Roman Catholic Diocese of Senigallia
The Diocese of Senigallia is a Roman Catholic ecclesiastical territory in the Marche, Italy. It has existed since the sixth century, it is a suffragan of the archdiocese of Ancona-Osimo. The patron saint of Senigallia is a St. Paulinus, whose remains are said to be preserved in the cathedral. There is no evidence that he was a bishop, he is, not identical with Paulinus of Nola, nor is it known to what epoch he belongs. The first bishop of certain date was Venantius. Under Bishop Sigismundus the putative relics of St. Gaudentius, Bishop of Rimini and martyr, which had mysteriously been transported by sea, were brought to Senigallia. In the 1050s, the bishop of Fossombrone complained to Pope Victor II about the poverty of his diocese. In reply the pope granted him the church of S. Giovanni in Sorbitulo, with all of its property and income, as well as spiritual jurisdiction; the grant was contested by Guglielmo, Bishop of Senigallia, the litigation continued until 15 May 1070, when it was settled in favor of Fossombrone by Pope Alexander II, who confirmed the transfer of the church of S.
Giovanni as well as the other churches in the massa Sorbituli. Senigallia therefore lost a not inconsiderable income. In 1264, King Manfred of Sicily, the son of the Emperor Frederick II, was fighting against a "Crusade" organized by Pope Urban IV and the son of King Louis VIII of France, Charles of Anjou, to overthrow him. To assist him he brought in Saracen troops from south north Africa. Under the command of Percivalle Doria, these joined with the Ghibbelines of Senigallia in furious fighting and acts of revenge which left the city of Senigallia and all of its larger buildings in ruins. Bishop Jacopo rebuilt the cathedral, destroyed by the troops of King Manfred, it was consecrated by Bishop Filippo on 4 May 1271. In 1328, Senigallia became involved in the fourteen-year-long feud between Pope John XXII, who had supported Frederick von Hohenstaufen for the dignity of Holy Roman Emperor, Louis of Bavaria, who defeated Frederick in war and claimed the dignity. In vengeance, Pope John excommunicated him, harassed him and his followers.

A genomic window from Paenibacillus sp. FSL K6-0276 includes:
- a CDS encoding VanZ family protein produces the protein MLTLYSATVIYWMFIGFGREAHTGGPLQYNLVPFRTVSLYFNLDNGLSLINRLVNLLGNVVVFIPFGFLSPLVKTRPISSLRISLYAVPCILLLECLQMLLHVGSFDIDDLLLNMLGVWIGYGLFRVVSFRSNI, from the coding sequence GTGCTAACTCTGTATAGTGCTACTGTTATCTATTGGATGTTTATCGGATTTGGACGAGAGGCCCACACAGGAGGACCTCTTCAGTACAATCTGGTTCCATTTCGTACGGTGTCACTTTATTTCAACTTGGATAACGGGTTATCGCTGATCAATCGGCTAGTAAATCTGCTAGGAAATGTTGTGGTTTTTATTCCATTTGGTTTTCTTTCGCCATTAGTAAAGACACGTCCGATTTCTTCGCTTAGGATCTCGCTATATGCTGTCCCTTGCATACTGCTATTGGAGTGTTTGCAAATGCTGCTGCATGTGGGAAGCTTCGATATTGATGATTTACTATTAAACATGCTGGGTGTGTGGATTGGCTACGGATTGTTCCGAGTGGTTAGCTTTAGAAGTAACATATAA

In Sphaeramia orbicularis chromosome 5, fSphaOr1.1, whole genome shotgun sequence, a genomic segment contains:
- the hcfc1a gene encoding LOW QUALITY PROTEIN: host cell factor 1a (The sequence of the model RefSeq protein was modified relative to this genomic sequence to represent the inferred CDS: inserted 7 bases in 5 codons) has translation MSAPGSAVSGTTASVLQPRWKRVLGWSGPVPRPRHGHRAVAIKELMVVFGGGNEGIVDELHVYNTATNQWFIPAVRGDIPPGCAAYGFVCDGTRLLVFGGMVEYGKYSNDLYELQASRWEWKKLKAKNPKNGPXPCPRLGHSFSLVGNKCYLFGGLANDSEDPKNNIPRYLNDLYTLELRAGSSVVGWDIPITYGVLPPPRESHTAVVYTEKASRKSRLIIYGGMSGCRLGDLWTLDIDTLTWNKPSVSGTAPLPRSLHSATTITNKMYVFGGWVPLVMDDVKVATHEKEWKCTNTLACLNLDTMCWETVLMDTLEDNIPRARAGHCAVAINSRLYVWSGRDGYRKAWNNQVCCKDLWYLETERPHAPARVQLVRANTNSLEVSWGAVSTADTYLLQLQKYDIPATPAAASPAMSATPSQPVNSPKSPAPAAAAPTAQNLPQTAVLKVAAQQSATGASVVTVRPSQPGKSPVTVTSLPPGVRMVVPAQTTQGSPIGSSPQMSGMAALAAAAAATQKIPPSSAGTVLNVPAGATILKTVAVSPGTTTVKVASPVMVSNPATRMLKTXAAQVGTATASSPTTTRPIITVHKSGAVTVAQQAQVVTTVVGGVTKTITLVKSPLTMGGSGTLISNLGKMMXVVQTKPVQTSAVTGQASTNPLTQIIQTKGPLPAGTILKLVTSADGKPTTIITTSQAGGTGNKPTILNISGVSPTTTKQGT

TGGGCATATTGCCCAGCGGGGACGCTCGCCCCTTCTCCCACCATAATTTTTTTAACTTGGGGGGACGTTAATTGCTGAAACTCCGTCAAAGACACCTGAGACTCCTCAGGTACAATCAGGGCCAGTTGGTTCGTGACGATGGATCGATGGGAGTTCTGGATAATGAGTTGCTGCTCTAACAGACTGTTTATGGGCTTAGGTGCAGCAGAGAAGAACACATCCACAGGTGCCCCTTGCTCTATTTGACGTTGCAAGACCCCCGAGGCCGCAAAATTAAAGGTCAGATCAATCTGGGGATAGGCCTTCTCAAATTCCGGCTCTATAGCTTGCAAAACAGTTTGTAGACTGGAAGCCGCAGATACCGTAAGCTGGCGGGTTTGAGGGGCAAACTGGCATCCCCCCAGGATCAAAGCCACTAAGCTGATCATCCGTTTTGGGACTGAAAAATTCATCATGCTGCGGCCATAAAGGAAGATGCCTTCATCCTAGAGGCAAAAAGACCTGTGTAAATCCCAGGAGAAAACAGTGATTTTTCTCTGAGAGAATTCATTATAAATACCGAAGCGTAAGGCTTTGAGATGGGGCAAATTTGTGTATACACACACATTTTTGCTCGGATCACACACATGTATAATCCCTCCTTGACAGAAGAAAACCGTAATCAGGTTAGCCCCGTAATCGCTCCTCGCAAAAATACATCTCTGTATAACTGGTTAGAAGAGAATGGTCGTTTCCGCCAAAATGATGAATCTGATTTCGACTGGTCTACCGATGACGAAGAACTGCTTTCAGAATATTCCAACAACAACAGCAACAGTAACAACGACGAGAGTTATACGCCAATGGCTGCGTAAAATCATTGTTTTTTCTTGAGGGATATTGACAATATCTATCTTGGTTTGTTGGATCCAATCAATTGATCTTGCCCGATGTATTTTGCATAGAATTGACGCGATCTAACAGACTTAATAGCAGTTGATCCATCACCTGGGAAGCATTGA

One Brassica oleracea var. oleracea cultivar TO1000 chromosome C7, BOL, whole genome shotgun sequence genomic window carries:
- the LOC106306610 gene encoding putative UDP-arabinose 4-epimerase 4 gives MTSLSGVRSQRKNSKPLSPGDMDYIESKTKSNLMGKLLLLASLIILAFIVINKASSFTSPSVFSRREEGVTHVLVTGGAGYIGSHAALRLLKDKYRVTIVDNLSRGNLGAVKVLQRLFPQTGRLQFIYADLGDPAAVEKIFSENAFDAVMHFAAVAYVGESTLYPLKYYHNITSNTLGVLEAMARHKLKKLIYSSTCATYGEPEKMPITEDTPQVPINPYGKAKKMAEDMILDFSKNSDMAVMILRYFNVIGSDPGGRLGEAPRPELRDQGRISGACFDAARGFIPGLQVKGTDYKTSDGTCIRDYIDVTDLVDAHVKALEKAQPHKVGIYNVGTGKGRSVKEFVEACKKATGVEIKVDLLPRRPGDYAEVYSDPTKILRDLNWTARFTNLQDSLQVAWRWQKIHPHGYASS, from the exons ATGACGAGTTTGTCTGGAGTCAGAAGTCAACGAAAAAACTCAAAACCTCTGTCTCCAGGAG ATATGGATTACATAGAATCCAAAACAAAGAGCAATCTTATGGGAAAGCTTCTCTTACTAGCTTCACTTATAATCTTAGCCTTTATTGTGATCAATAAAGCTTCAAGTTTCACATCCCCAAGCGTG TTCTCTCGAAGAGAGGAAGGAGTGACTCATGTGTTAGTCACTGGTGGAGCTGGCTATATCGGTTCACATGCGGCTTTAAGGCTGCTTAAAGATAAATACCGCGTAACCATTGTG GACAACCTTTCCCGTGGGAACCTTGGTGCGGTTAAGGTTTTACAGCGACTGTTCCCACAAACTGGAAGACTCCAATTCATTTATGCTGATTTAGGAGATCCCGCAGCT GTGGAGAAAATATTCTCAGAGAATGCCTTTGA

In 1327, the Emperor Louis IV visited Italy, where he was crowned King of Italy at Milan on 31 May 1327. That winter he visited Rome, where he was recognized as Emperor and crowned on 17 January 1328, with the staunch and vocal opposition of the Guelph party; the Pope pronounced the coronation void, excommunicated Louis again, ordered a Crusade against him. Louis replied by holding a parliament on 14 April and on 18 April, had the Pope declared a heretic and deposed. A new pope was elected, the Franciscan Pietro Rinalducci, called Nicholas V. Nicholas and Louis began to take over the Church in Rome and northern Italy, in Bavaria. Nicholas appointed seven cardinals, attracted the bishops of Milano, Como, Savona, Genoa, Lucca, Volterra, Borgo Sansepolcro, Città di Castello, Todi, Camerino, Fermo, Jesi and Matelica to his schism, he appointed new bishops for Osimo and Senigallia. To counter the schismatic advances in the March of Ancona, Pope John XXII, who had transferred Bishop Frederick of Senigallia to the diocese of Rimini, on 7 November 1328 promoted the Franciscan, Giovanni of Ancona, the papal Inquisitor in the Marches of Ancona, to the diocese of Senigallia.
In addition, in a letter of 25 January 1329, the Pope continued Bishop Giovanni in his office of Inquisitor of the March of Ancona, authorizing his powers to extend far beyond the diocese of Senigallia. The schism began to dissipate with the departure of Louis IV for Germany in April 1329, the surrender of Nicholas V to papal authorities in August 1330. From time immemorial, the bishops of Senigallia had been directly subordinate of the Holy See, with no supervisory archbishop intervening, but in 1563 the situation was altered. In his bull Super universas of 4 June 1563, Pope Pius IV reorganized the administration of the territories of the March of Ancona by creating a new archbishopric by elevating the bishop and diocese of Urbino, he created the new ecclesiastical province of Urbino, to include the dioceses of Cagli, Fossombrone, Montefeltro and Senigallia. From 1563 to 2000, the diocese of Senigallia was a suffragan of the archdiocese of Urbino. On 11 March 2000, by virtue of the Bull Quo maiori, Pope John Paul II created the new ecclesiastical province of Ancona-Osimo, assigned it the dioceses of Fabriano-Matelica, Jesi and Senigallia In 1417, galleys and troops supplied by Galeazzo Malatesta of Pesaro and Carlo Malatesta of Rimini attacked Senigallia, as part of their plan to dominate the entire March of Ancona, with intermissions, held it under their control.
Under Bishop Antonio Colombella, Sigismondo Pandolfo Malatesta, lord of Senigallia and Rimini, made major efforts to improve the fortifications of the city of Senigallia, beginning in 1453. This involved the destruction of some properties belonging to the bishop in order to construct towers at appropriate strategic places, over which Bishop Colombella refused to compromise or cooperate; the flash-point was reached in 1456, when the Tower of S. Bartolomeo was begun opposite the episcopal palace. Angered by the Bishop's resistance, Malatesta caused the cathedral and the episcopal palace to be demolished; the precious materials were transported to Rimini and were used in the construction of the
Joseph II, Holy Roman Emperor